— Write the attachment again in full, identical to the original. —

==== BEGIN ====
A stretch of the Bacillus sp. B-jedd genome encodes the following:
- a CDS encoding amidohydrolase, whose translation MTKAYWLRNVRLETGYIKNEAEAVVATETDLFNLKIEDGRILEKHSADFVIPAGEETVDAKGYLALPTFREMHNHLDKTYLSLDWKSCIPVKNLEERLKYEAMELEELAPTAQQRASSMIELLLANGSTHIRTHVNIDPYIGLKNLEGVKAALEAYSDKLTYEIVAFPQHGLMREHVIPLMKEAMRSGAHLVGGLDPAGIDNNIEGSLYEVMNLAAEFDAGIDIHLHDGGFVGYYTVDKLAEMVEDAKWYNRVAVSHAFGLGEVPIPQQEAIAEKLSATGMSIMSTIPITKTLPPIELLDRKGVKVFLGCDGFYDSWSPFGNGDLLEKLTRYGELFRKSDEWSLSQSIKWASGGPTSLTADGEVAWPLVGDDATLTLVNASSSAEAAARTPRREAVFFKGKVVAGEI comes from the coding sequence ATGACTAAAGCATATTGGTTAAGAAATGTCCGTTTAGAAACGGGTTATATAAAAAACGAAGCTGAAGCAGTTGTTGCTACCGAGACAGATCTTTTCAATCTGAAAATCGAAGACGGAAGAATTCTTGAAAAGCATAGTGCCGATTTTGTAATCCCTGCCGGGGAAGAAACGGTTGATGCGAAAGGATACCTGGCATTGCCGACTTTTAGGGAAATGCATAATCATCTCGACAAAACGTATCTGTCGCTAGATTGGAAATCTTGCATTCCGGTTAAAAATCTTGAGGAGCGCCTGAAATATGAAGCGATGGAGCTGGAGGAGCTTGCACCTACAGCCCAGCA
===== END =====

A stretch of the Bacillus sp. B-jedd genome encodes the following:
- a CDS encoding amidohydrolase, whose translation MTKAYWLRNVRLETGYIKNEAEAVVATETDLFNLKIEDGRILEKHSADFVIPAGEETVDAKGYLALPTFREMHNHLDKTYLSLDWKSCIPVKNLEERLKYEAMELEELAPTAQQRASSMIELLLANGSTHIRTHVNIDPYIGLKNLEGVKAALEAYSDKLTYEIVAFPQHGLMREHVIPLMKEAMRSGAHLVGGLDPAGIDNNIEGSLYEVMNLAAEFDAGIDIHLHDGGFVGYYTVDKLAEMVEDAKWYNRVAVSHAFGLGEVPIPQQEAIAEKLSATGMSIMSTIPITKTLPPIELLDRKGVKVFLGCDGFYDSWSPFGNGDLLEKLTRYGELFRKSDEWSLSQSIKWASGGPTSLTADGEVAWPLVGDDATLTLVNASSSAEAAARTPRREAVFFKGKVVAGEI comes from the coding sequence ATGACTAAAGCATATTGGTTAAGAAATGTCCGTTTAGAAACGGGTTATATAAAAAACGAAGCTGAAGCAGTTGTTGCTACCGAGACAGATCTTTTCAATCTGAAAATCGAAGACGGAAGAATTCTTGAAAAGCATAGTGCCGATTTTGTAATCCCTGCCGGGGAAGAAACGGTTGATGCGAAAGGATACCTGGCATTGCCGACTTTTAGGGAAATGCATAATCATCTCGACAAAACGTATCTGTCGCTAGATTGGAAATCTTGCATTCCGGTTAAAAATCTTGAGGAGCGCCTGAAATATGAAGCGATGGAGCTGGAGGAGCTTGCACCTACAGCCCAGCA